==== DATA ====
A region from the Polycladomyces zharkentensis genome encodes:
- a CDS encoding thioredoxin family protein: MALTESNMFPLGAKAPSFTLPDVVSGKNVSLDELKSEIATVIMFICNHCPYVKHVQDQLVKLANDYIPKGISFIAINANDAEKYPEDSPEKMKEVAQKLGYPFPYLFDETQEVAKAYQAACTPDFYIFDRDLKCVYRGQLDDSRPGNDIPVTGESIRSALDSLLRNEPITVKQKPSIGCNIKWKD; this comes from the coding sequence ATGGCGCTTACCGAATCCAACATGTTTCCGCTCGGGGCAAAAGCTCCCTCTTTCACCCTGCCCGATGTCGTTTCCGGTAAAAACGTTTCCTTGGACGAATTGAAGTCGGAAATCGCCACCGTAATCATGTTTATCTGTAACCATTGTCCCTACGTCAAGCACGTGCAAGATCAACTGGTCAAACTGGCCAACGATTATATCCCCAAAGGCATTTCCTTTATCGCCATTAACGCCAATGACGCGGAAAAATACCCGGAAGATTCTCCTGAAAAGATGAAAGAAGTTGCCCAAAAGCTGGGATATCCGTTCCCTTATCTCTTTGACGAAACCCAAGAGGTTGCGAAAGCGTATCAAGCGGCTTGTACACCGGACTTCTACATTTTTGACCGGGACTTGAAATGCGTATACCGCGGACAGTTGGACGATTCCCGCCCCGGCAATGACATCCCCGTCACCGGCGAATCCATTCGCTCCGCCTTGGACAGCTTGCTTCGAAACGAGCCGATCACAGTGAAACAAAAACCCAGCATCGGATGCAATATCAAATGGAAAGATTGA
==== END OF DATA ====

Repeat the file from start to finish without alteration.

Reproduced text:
A region from the Polycladomyces zharkentensis genome encodes:
- a CDS encoding thioredoxin family protein: MALTESNMFPLGAKAPSFTLPDVVSGKNVSLDELKSEIATVIMFICNHCPYVKHVQDQLVKLANDYIPKGISFIAINANDAEKYPEDSPEKMKEVAQKLGYPFPYLFDETQEVAKAYQAACTPDFYIFDRDLKCVYRGQLDDSRPGNDIPVTGESIRSALDSLLRNEPITVKQKPSIGCNIKWKD; this comes from the coding sequence ATGGCGCTTACCGAATCCAACATGTTTCCGCTCGGGGCAAAAGCTCCCTCTTTCACCCTGCCCGATGTCGTTTCCGGTAAAAACGTTTCCTTGGACGAATTGAAGTCGGAAATCGCCACCGTAATCATGTTTATCTGTAACCATTGTCCCTACGTCAAGCACGTGCAAGATCAACTGGTCAAACTGGCCAACGATTATATCCCCAAAGGCATTTCCTTTATCGCCATTAACGCCAATGACGCGGAAAAATACCCGGAAGATTCTCCTGAAAAGATGAAAGAAGTTGCCCAAAAGCTGGGATATCCGTTCCCTTATCTCTTTGACGAAACCCAAGAGGTTGCGAAAGCGTATCAAGCGGCTTGTACACCGGACTTCTACATTTTTGACCGGGACTTGAAATGCGTATACCGCGGACAGTTGGACGATTCCCGCCCCGGCAATGACATCCCCGTCACCGGCGAATCCATTCGCTCCGCCTTGGACAGCTTGCTTCGAAACGAGCCGATCACAGTGAAACAAAAACCCAGCATCGGATGCAATATCAAATGGAAAGATTGA